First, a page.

So... only stuff that hasn't been tested on animals will be allowed in? I think we should have a five year trial period in other countries first. I don't want to volunteer as part of the beta testing on the human animal. Good thing I don't use cosmetics anyways.
2. Kol hakavod!!!
This is great news. Thank you Eitan Cabal and Medinat Israel!
For a list of cosmetics companies (and a few others) that DO test on animals as of September, 2012, Google http://www.thevegetariansite.com/ethics_test.htm
I'm not a vegetarian, but I cannot see the justification for tests such as the Draize just so that I can have a more wonderful eyeshadow.
3. Oh, no!
That means they're gonna be testing on humans! There is a limited amount that can be deduced from computer simulated tests on data already collected. All new data, including side effects, will be collected from the results of an end-product tested on the citizens of Israel.
I am not very happy about this.
5. Great news!
Now I wish Israel will move to treat all animals more humanely and move towards a more vegetarian lifestyle.
Chaim Ben Kahan ,
A Jerusalemite ,
7. Fantastic ! This is the true spirit of the Torah.
As of September, 2010, the following countries do not allow animal testing for personal care products:
UK, Austria, Germany, Belgium, Netherlands, Liechtenstein, San Marino AND the EU.
9. #3 - Orly
There are other methods of testing besides computer simulations such as in vitro screens. Do a little research.
Also, keep in mind that human test subjects volunteer. Animals don't have that privilege. By the time a test gets to humans, the substance has already successfully gone through protocols for safety. If it were not so, the cruelty-free cosmetics companies, such as Israel's very own Ahava, would not be in business very long, would they.
Wish I could say the same for GMO's.
10. #8 Devorah
And unless personal care products whose ingredients are not tested in vivo on animals are banned for use of humans, then I can guarantee you, more people who use these products will die than before. Human subjects don't 'volunteer' for toxicity testing. At least I've never heard of it. If they do, it will be for a good amount of cash, which is also unethical.
There exists no good substitute for animal tests for new substances in the chemical industry. A compound behaves differently in a multi-cellular organism than in a culture. Most of the stuff we use now has been tested on humans (it's so old that we've used it without adverse effects), or on animals before the ban. To do otherwise is to expose people to new, potentially toxic compounds without testing. That is indeed what happens in Europe and US with new fire-retardants, polymers, etc... but that is also unethical. It could be argued that beauty products are a personal vanity choice though.
11. #10 - Dmitry
Speaking of unethical, the cosmetics industry can be very ugly and deceptive.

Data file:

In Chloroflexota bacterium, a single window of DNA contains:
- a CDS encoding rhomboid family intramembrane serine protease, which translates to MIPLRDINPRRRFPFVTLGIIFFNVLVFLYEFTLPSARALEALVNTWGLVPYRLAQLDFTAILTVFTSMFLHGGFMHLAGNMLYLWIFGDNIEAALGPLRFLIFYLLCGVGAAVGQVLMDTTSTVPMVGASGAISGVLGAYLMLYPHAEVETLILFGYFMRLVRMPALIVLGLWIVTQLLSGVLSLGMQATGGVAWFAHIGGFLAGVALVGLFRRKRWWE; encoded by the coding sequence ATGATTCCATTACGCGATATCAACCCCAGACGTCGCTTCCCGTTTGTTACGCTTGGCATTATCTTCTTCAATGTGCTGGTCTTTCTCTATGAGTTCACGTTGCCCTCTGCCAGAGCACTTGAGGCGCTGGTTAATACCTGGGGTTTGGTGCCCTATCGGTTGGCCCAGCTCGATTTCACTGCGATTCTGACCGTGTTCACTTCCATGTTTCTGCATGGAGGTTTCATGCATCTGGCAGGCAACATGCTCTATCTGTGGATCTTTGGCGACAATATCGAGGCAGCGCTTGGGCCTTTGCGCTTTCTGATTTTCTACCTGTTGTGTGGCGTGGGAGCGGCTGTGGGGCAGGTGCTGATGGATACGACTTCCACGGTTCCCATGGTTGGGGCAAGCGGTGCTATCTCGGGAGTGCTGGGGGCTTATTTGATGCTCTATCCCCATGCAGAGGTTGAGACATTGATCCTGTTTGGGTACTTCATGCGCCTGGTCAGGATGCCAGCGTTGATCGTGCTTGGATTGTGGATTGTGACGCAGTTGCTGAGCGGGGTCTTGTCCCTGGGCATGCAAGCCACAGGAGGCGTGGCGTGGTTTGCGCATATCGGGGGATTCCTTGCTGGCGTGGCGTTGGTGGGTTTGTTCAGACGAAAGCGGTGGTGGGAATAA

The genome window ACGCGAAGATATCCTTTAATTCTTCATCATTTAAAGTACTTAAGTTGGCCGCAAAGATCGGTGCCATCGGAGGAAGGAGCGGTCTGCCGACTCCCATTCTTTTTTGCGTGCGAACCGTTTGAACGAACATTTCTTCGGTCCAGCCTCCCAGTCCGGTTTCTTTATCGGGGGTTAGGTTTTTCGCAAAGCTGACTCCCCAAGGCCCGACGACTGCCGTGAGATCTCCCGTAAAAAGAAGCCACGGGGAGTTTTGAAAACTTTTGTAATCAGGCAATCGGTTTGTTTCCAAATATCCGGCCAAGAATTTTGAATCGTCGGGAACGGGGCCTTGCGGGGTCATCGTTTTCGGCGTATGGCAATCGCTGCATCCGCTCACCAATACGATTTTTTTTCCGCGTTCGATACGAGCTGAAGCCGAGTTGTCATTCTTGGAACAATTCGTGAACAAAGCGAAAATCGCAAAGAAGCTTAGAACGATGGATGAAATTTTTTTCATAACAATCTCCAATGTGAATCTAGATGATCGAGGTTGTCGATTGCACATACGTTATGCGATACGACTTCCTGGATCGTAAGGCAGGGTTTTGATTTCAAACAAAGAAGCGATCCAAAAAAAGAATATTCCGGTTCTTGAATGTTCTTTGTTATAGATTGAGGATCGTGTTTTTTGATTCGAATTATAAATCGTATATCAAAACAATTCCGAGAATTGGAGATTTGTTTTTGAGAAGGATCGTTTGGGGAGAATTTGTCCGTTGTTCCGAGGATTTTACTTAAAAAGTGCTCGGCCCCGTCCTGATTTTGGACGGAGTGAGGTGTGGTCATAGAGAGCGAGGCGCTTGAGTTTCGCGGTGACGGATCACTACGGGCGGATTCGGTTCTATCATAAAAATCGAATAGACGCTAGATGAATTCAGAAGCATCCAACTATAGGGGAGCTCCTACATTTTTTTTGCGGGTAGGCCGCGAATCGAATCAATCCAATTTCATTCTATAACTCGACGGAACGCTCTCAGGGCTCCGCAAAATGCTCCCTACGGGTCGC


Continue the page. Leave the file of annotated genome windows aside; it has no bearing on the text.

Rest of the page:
There are companies that use aborted fetal tissue such as the Swiss company, Neocutis, and the French company, Sederma.
These companies do not manufacture cosmetics. They make ingredients for cosmetic companies. A very popular ingredient is called "Renovage."
I am not promoting the use of aborted fetus tissue but, rather, just bringing it to your attention. I find the practice to be appalling and immoral.
Back to animal testing, I understand what you are saying and would ask your opinion on lab-grown skin such as is used for burn victims.
And please understand that I am not opposed to necessary animal testing for medical and veterinary purposes.
But cosmetics, etc.? No way.
Nick Sporek ,
13. WAY TO GO ISRAEL!
I hope other countries follow this example!
Natalie Perez ,
14. No. 11 Devorah
Thank you for being such an articulate advocate for animal welfare. Also, I would add one caveat to those who think that animal-testing of drugs and cosmetics will necessarily preclude the marketing of products with potentially dangerous side effect. Consider the example of aspirin and ibuprofen...medications that are probably more widely used than almost any others and, in most cases, quite safely. Yet, all it takes is one Tylenol tablet to poison a cat...so is that an example of the efficacy of testing drugs on animals?
15. oh we are such goody goodies!
How great of us, we don't use perfume that was used on rabbits. Does that make me better?
Maybe if we try being good to our fellow human beings instead of worrying about rabbits, we will be really better people than just showing a false goodness!
ma nishma ,
I wrote a reply to Devorah on just this, but it looks like it didn't go through. Usually toxicity is tested on several animals, but it's true that they are not perfect substitutes for humans. Still, a complete mammal organism is the best substitute as of now.
17. #14 - NYC Girl
You brought up an excellent point that requires consideration. Thank you for such an interesting comment.
BTW, I enjoy reading your posts. You are no-nonsense and forthright, two traits I greatly admire.
18. torture too
They perform unneeded experiments on animals that are basically being tortured, because the technicians have removed the animals vocal chords so that they can't hear their screaming. I say unneeded, because they already have more than enough research for the types of CHEMICALS used in commercial cosmetics. Using natural cosmetics much healthier for us anyway!!!
19. Kol haKavod to Israel!
Thank you so much for being in the forefront of this issue and sparing animals from suffering and death for cosmetics.
20. ISRAEL COSMETICS TESTED
Thank you Israel, maybe other Barbarian countries like Canada and the USA will follow suit
paul pace ,
UXBRIDGE ONT CANADA
I didn't know that the one ruled out the other. Why not strive to be good to our fellow human beings and to be kind to animals? Is that so difficult? It really doesn't take much effort at all. My cats and my dog are a lot nicer than many people I know (and many I don't know).